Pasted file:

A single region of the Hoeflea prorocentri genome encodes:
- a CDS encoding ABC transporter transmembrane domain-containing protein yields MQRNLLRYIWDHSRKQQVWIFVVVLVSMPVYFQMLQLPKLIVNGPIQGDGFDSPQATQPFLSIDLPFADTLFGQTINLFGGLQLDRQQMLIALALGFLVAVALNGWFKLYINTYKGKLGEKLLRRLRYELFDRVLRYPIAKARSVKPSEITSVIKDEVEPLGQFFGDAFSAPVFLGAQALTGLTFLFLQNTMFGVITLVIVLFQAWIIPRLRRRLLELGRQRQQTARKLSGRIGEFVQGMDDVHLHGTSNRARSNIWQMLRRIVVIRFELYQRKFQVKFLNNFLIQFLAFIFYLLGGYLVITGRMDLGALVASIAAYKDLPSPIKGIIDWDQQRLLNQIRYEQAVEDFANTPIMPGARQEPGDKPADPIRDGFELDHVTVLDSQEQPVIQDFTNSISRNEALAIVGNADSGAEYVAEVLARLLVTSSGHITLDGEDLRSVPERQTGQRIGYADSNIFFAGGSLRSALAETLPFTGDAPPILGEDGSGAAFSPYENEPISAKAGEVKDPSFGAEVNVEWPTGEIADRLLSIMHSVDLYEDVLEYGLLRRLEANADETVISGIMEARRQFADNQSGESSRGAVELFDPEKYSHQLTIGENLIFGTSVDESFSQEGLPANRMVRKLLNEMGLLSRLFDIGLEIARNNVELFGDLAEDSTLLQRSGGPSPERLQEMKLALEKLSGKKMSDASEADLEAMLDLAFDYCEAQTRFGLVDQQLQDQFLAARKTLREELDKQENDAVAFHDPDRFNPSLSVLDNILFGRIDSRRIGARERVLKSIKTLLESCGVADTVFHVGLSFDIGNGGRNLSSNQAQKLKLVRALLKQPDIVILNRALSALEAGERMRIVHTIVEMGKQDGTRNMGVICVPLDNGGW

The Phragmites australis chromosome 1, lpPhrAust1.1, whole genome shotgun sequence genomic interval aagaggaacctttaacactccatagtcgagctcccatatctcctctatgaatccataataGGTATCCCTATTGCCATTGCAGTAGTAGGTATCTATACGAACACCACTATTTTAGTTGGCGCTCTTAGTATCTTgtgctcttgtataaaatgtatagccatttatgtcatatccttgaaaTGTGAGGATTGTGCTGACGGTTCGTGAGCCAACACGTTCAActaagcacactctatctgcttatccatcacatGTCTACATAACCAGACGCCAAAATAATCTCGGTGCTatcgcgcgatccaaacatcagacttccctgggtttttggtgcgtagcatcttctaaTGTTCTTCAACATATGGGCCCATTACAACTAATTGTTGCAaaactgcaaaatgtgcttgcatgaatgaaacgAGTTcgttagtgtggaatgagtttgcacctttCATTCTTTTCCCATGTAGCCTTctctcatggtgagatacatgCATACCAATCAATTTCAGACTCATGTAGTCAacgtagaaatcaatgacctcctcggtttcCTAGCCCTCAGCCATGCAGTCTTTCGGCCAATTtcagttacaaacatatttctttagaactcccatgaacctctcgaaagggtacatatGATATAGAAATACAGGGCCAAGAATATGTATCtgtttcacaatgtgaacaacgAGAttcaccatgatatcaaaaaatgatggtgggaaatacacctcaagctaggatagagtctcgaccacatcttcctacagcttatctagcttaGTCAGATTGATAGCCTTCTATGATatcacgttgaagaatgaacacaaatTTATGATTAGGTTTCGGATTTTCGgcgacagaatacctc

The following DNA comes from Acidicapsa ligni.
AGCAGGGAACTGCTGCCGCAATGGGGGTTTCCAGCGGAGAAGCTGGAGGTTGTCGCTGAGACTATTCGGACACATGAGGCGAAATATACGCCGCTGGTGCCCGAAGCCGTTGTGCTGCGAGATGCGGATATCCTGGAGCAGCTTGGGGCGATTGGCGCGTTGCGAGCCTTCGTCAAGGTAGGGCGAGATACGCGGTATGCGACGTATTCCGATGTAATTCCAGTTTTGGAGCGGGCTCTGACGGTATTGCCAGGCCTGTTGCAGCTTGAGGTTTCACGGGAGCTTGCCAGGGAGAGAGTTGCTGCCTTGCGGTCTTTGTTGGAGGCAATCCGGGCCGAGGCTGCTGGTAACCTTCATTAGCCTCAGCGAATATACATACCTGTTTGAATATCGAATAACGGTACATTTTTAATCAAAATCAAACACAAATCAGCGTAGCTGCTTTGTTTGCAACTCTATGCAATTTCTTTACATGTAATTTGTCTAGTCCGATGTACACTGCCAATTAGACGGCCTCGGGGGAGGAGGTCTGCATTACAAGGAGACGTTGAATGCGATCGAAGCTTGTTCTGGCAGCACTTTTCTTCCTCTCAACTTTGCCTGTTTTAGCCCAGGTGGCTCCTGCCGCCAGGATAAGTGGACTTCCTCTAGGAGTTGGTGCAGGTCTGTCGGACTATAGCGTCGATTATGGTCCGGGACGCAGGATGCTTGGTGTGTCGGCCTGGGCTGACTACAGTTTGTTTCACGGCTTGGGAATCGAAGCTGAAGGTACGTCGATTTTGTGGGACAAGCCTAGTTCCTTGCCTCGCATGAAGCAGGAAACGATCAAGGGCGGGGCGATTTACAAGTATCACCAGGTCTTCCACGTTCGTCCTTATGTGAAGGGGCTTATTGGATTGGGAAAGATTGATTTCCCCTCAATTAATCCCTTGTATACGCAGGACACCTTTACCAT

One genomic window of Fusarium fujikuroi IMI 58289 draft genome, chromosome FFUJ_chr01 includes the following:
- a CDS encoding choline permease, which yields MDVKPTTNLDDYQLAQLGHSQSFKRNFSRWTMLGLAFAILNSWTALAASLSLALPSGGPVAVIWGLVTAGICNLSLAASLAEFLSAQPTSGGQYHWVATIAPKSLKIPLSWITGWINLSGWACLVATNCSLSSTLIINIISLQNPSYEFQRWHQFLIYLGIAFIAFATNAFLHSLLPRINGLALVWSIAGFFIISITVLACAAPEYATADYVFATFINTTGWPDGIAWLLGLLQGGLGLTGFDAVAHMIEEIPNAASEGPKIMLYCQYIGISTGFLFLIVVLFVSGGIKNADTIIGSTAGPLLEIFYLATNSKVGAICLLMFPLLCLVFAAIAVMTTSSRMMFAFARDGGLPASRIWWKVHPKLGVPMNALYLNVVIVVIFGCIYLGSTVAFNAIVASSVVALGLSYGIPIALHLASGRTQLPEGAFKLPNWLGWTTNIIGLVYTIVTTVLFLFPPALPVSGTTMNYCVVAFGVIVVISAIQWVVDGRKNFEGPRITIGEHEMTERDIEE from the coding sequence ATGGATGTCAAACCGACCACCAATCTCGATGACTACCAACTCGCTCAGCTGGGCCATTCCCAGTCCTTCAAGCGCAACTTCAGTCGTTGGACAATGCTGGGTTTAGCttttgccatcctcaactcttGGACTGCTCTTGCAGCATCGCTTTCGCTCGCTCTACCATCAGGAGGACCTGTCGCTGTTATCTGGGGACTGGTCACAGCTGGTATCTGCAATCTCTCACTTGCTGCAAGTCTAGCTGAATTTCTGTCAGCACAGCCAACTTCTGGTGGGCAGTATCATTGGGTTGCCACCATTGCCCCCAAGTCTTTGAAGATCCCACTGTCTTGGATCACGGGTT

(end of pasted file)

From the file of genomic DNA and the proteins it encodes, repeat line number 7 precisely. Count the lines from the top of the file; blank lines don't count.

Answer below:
- a CDS encoding choline permease, which yields MDVKPTTNLDDYQLAQLGHSQSFKRNFSRWTMLGLAFAILNSWTALAASLSLALPSGGPVAVIWGLVTAGICNLSLAASLAEFLSAQPTSGGQYHWVATIAPKSLKIPLSWITGWINLSGWACLVATNCSLSSTLIINIISLQNPSYEFQRWHQFLIYLGIAFIAFATNAFLHSLLPRINGLALVWSIAGFFIISITVLACAAPEYATADYVFATFINTTGWPDGIAWLLGLLQGGLGLTGFDAVAHMIEEIPNAASEGPKIMLYCQYIGISTGFLFLIVVLFVSGGIKNADTIIGSTAGPLLEIFYLATNSKVGAICLLMFPLLCLVFAAIAVMTTSSRMMFAFARDGGLPASRIWWKVHPKLGVPMNALYLNVVIVVIFGCIYLGSTVAFNAIVASSVVALGLSYGIPIALHLASGRTQLPEGAFKLPNWLGWTTNIIGLVYTIVTTVLFLFPPALPVSGTTMNYCVVAFGVIVVISAIQWVVDGRKNFEGPRITIGEHEMTERDIEE from the coding sequence ATGGATGTCAAACCGACCACCAATCTCGATGACTACCAACTCGCTCAGCTGGGCCATTCCCAGTCCTTCAAGCGCAACTTCAGTCGTTGGACAATGCTGGGTTTAGCttttgccatcctcaactcttGGACTGCTCTTGCAGCATCGCTTTCGCTCGCTCTACCATCAGGAGGACCTGTCGCTGTTATCTGGGGACTGGTCACAGCTGGTATCTGCAATCTCTCACTTGCTGCAAGTCTAGCTGAATTTCTGTCAGCACAGCCAACTTCTGGTGGGCAGTATCATTGGGTTGCCACCATTGCCCCCAAGTCTTTGAAGATCCCACTGTCTTGGATCACGGGTT